Mockingbird – Kathryn Erskine
Asperger’s Syndrome is a topic quite close to my heart, which is what drew me to Mockingbird in the first place. The main character – who has Asperger’s – is a girl named Caitlin, and the story is quite simply her personal growth in the context of two issues: the difficulties that Asperger’s creates, primarily social ones, and the fact that her older brother Devon was recently killed in a school shooting.
The first person narration is fantastically done (Kathryn Erskine mentions in a Q&A at the end of the book that her daughter has Asperger’s): we get inside Caitlin’s head really well and understand the unique way that she sees the world. To anyone familiar with Asperger’s, it’s all very believable: Caitlin’s blunt dialogue, her literal-mindedness, her initial preference of avoiding social contact, and her awkwardness when she does try to make friends. To Caitlin, social interaction involves a lot of focussed, conscious learning, like practicing eye contact with her counsellor and giving herself stickers when she remembers good manners.
Mockingbird isn’t a very long story, and is ultimately a simple one: the chronicle of Caitlin’s progression, to find closure for Devon’s death (Caitlin herself, after looking up ‘closure’ in her beloved dictionary, sees it as an objective target rather than an abstract) and become better at interacting with and understanding people. We do see other characters going through similar journeys, like Caitlin’s father, and her younger friend Michael, but we can only view them through Caitlin’s eyes, and Caitlin – who is still grasping the concept of empathy – tends to focus on her own feelings; after all, they’re the ones she has the best understanding of.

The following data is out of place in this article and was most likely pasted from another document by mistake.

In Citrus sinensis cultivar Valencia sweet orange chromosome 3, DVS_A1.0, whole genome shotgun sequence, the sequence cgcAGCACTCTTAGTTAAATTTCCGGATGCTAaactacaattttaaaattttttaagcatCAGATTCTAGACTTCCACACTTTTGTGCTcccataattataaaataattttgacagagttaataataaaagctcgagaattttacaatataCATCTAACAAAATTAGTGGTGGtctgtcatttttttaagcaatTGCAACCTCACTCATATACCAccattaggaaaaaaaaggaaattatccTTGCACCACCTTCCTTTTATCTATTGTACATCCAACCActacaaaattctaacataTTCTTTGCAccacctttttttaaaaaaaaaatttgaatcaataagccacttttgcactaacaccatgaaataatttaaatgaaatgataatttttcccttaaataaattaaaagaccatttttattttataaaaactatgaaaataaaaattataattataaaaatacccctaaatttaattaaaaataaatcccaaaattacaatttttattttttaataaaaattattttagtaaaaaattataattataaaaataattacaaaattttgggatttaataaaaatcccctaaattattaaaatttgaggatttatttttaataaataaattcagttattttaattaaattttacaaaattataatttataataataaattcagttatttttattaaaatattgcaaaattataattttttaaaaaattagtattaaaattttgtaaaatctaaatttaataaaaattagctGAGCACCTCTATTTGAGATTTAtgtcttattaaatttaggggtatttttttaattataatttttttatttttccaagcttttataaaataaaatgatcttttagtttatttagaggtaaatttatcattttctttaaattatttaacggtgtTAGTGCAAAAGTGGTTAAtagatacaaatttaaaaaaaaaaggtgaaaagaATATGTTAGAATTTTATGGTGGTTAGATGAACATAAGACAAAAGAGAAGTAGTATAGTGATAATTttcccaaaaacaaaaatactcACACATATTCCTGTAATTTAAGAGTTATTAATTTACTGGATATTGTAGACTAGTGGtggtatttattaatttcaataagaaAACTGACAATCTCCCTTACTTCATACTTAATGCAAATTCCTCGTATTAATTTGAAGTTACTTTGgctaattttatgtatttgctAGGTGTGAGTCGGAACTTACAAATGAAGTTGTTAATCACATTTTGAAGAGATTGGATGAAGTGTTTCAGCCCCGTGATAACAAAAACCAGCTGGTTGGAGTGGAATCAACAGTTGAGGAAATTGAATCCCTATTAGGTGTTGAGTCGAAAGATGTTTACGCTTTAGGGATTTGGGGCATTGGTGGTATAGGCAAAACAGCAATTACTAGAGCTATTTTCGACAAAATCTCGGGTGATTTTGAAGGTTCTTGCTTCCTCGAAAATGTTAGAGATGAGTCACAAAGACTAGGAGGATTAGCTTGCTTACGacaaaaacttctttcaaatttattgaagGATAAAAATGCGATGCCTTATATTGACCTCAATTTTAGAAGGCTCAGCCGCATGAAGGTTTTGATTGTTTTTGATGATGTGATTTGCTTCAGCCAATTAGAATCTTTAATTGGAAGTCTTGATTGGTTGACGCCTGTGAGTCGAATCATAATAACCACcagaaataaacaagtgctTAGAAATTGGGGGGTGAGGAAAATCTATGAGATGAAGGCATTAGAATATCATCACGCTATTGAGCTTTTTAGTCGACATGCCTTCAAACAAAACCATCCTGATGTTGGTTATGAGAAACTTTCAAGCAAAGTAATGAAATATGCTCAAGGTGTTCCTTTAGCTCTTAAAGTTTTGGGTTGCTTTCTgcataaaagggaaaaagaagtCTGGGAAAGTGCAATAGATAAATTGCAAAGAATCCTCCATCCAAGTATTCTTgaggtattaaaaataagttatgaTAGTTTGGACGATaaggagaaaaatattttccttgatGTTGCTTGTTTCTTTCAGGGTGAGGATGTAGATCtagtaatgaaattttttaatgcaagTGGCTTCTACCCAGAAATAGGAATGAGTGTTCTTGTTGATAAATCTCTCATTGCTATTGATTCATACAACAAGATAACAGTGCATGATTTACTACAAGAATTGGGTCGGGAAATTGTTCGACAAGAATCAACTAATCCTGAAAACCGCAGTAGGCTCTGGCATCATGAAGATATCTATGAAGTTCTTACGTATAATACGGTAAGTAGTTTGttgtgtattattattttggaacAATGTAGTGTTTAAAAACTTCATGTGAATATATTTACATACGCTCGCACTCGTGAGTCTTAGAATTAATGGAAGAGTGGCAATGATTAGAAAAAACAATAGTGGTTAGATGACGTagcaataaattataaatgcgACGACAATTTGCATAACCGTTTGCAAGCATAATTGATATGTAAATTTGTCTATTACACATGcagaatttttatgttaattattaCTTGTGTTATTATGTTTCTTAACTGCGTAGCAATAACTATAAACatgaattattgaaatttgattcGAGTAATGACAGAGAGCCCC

In my eyes, the simplicity was the main thing that prevented Mockingbird from being an exceptional read: I didn’t feel that challenged by it. It wasn’t as good as The Curious Incident of the Dog in the Night Time; that book is also narrated by a character with Asperger’s, but has a more complex and compelling story. While in both stories, the reader can sometimes infer things from the character’s observations that the character themselves doesn’t comprehend, there’s not as much of that in Mockingbird than there is in Curious Incident; the world surrounding the character doesn’t feel quite as substantial.
However, Mockingbird is still a well-written story with a good portrayal of Asperger’s and an uplifting character journey. Rating: 4/5.
Managing to have a few books on the go at the moment: been reading 11 Doctors, 11 Stories at bedtime, listening to the audiobook of The Farm by Tom Rob Smith on the bus to and from work, and will be reading The Rosie Project by Graeme Simsion at other points in the day.